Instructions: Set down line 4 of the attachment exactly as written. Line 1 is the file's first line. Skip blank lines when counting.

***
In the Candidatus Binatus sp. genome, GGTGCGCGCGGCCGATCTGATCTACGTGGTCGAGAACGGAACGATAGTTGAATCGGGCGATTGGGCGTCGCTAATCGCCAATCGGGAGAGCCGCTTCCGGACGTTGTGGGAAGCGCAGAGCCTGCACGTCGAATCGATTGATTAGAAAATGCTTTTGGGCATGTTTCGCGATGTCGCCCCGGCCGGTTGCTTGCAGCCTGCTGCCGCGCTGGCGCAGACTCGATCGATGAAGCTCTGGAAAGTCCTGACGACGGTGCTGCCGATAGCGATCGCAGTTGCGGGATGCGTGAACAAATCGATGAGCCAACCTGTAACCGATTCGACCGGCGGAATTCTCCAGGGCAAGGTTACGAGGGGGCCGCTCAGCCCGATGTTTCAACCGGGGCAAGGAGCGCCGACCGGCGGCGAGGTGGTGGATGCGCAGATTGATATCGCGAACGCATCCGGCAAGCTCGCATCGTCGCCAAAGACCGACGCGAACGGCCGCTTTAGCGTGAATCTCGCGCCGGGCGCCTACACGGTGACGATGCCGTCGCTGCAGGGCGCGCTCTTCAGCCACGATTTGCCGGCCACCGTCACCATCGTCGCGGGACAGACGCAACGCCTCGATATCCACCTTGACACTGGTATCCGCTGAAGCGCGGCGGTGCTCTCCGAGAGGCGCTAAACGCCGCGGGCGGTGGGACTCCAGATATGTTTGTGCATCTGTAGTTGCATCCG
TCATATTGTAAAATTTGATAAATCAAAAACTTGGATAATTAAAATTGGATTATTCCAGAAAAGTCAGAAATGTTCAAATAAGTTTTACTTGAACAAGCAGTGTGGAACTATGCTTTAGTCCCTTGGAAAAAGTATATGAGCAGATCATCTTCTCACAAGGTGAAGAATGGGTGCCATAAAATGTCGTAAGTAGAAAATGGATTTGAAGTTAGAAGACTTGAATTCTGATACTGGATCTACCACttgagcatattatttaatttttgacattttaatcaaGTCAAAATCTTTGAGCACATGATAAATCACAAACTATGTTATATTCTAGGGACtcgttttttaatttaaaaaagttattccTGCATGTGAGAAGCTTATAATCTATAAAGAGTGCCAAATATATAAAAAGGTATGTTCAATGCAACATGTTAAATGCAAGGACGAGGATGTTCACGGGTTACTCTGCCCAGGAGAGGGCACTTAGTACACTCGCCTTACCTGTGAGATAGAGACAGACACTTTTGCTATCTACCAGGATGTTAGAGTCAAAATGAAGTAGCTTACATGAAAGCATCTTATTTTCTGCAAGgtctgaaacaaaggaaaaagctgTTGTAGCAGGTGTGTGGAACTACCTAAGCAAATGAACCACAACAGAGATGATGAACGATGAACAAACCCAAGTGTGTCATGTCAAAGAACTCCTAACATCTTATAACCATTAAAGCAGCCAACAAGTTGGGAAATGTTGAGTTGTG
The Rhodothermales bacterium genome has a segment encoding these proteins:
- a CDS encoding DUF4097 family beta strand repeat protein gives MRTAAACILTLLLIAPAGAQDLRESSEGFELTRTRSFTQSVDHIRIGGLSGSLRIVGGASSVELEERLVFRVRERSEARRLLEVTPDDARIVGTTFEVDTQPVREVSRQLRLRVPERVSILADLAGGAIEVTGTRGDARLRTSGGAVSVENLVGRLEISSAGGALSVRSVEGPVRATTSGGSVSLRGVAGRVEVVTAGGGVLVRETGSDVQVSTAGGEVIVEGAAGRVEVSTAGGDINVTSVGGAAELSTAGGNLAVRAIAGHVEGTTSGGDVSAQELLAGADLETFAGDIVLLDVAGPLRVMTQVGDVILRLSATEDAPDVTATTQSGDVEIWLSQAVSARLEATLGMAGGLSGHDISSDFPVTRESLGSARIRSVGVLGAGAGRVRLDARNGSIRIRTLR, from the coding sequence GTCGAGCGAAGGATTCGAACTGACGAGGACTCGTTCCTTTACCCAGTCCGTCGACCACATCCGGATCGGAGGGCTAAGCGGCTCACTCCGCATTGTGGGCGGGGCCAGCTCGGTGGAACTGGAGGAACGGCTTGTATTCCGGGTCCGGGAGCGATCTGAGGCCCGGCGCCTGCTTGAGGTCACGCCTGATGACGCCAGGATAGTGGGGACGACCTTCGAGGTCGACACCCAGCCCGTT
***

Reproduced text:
- a CDS encoding DUF4097 family beta strand repeat protein gives MRTAAACILTLLLIAPAGAQDLRESSEGFELTRTRSFTQSVDHIRIGGLSGSLRIVGGASSVELEERLVFRVRERSEARRLLEVTPDDARIVGTTFEVDTQPVREVSRQLRLRVPERVSILADLAGGAIEVTGTRGDARLRTSGGAVSVENLVGRLEISSAGGALSVRSVEGPVRATTSGGSVSLRGVAGRVEVVTAGGGVLVRETGSDVQVSTAGGEVIVEGAAGRVEVSTAGGDINVTSVGGAAELSTAGGNLAVRAIAGHVEGTTSGGDVSAQELLAGADLETFAGDIVLLDVAGPLRVMTQVGDVILRLSATEDAPDVTATTQSGDVEIWLSQAVSARLEATLGMAGGLSGHDISSDFPVTRESLGSARIRSVGVLGAGAGRVRLDARNGSIRIRTLR, from the coding sequence GTCGAGCGAAGGATTCGAACTGACGAGGACTCGTTCCTTTACCCAGTCCGTCGACCACATCCGGATCGGAGGGCTAAGCGGCTCACTCCGCATTGTGGGCGGGGCCAGCTCGGTGGAACTGGAGGAACGGCTTGTATTCCGGGTCCGGGAGCGATCTGAGGCCCGGCGCCTGCTTGAGGTCACGCCTGATGACGCCAGGATAGTGGGGACGACCTTCGAGGTCGACACCCAGCCCGTT